It was on that land that Dr. Trudeau established his "Adirondack Cottage Sanitarium" which later became known as the "Trudeau Sanitarium," or more often just plain "Trudeau." Today that property is owned by the American Management Association along with other land that had become part of Trudeau.

In his autobiography, Dr. Trudeau wrote of this land as being "Most unattractive and rugged in appearance" and "it was covered with huge boulders and looked more like a pasture for goats than a building site." But the boulders were found very useful as they furnished plenty of stone for the buildings that were soon to be built.

The Pisgah Ski Center is on land which was a part of the original mile square section.

After Samuel Smith's death his son, Robert, fell heir to the home place, and his son after him. Through the years many different pieces and sizes of lots have been sold from the original 640-acre section until only ten or twelve acres remain to serve as "home acres" for the Smith farm.

The Smith house stands on the eastern slope of Mount Pisgah and from it one may look out over the beautiful and extensive valley below, and to the mountains beyond the valley. The original small house still stands as a part of an attractive and commodious residence. Some years ago when wiring for electricity it was found that one secret of the first little home's sturdiness was due, at least in part, to the fact that a layer of two-inch planks had been used between the outer and inner walls for want of other insulation. And so the little old home does its share toward making a beloved home for the Misses Marjorie and Helen Smith who are great granddaughters of Samuel Smith.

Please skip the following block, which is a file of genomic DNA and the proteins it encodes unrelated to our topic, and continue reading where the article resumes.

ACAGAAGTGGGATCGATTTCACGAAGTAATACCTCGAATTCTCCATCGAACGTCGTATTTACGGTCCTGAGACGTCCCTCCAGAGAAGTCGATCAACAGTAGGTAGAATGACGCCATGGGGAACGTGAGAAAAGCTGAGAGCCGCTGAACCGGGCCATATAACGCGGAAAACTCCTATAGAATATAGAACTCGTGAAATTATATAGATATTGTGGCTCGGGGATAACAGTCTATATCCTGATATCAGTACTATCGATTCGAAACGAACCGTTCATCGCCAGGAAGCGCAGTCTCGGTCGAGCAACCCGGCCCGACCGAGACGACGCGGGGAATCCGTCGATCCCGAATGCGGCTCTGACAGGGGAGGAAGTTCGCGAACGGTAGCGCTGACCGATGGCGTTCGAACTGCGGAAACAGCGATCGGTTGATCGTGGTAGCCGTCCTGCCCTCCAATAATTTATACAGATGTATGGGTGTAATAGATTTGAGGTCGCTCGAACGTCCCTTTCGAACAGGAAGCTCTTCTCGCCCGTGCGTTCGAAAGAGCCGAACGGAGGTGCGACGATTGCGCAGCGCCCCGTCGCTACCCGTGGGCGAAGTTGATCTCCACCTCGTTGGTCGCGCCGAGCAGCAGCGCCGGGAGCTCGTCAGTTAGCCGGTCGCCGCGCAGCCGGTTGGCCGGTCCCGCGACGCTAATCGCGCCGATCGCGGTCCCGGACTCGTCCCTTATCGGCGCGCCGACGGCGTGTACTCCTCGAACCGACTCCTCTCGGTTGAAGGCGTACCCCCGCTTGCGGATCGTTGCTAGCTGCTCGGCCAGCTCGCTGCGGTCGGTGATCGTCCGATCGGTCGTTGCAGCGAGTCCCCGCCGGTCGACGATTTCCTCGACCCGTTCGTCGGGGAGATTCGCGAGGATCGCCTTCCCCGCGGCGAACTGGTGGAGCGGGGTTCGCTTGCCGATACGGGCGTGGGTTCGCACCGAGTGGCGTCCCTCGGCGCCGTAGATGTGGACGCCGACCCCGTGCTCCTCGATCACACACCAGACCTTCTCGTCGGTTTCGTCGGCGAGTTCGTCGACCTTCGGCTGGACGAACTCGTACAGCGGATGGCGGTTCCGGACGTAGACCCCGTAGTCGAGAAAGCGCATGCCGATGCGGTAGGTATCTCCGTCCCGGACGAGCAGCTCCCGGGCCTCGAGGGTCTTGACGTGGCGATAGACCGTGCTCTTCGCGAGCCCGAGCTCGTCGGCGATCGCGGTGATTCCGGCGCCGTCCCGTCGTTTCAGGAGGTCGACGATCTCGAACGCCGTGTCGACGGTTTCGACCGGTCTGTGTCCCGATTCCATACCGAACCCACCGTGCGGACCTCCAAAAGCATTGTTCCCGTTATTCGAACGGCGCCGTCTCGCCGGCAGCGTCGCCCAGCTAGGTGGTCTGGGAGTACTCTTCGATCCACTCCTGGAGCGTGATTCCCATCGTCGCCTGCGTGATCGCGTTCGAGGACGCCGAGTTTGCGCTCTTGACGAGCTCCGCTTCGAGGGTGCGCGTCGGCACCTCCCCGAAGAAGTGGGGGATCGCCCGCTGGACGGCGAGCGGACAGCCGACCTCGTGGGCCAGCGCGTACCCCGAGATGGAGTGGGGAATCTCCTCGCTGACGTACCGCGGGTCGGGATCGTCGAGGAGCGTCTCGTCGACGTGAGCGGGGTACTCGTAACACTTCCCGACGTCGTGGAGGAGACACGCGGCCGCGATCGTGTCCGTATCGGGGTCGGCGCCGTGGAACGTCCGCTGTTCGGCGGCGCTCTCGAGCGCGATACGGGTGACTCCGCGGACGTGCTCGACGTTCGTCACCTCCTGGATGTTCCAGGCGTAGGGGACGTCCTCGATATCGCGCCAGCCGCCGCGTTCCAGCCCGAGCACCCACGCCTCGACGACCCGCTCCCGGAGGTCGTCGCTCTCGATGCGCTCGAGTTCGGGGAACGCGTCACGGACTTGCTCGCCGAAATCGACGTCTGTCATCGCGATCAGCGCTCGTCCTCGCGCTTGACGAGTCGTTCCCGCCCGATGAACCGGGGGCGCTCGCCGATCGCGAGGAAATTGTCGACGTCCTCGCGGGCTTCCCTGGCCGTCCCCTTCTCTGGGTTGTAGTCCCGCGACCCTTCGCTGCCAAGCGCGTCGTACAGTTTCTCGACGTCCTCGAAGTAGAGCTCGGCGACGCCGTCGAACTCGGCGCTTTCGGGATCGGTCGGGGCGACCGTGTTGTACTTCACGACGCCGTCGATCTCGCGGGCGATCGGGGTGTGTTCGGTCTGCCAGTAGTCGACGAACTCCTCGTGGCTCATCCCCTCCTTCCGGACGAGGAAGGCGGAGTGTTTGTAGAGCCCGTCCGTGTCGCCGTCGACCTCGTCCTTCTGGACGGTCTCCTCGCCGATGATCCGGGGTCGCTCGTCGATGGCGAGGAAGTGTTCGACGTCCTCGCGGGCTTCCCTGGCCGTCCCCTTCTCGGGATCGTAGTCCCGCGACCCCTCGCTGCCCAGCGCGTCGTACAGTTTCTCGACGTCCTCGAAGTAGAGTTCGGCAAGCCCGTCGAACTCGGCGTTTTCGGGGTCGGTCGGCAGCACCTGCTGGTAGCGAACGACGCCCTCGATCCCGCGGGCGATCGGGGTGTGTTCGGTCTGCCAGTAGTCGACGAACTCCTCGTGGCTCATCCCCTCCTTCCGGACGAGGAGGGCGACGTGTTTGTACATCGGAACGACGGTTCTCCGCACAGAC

Information about the Smith's from Miss Helen Smith; that of Dr. E. L. Trudeau came from his autobiography and was used by permission of Dr. F. B. Trudeau.

Rev. Smith and Eliza and two children are buried at Harrietstown Cemetery. Both stones are badly damaged.

Rev. Samuel SMITH Died May 23, 1883 AE 75 Yrs. I have fought a good fight: I have finished my course Then [left] the earth. (I have kept the faith—JR)


Eliza R. Wife of Rev. Samuel SMITH Died April 26, 1881 AE 63 y'rs. ( actual death date: 26 Apr 1870—-age 63—source: The Elizabethtown Post. No. 38—JR)


Edward J. SMITH Son of Samuel & Eliza R. SMITH Born June 10, 1831 Drowned Aug. 3, 1849 (NOTE: There is an inscription on the bottom of the stone.)


Mary Daughter of Samuel & Eliza SMITH Born April 19, 1841



1. A transcription of the Harrietstsown cemetery stones give the year of death as 1881, but the photograph of the stone appears to show a date of 1870, a year which agrees with research by descendant James Richards.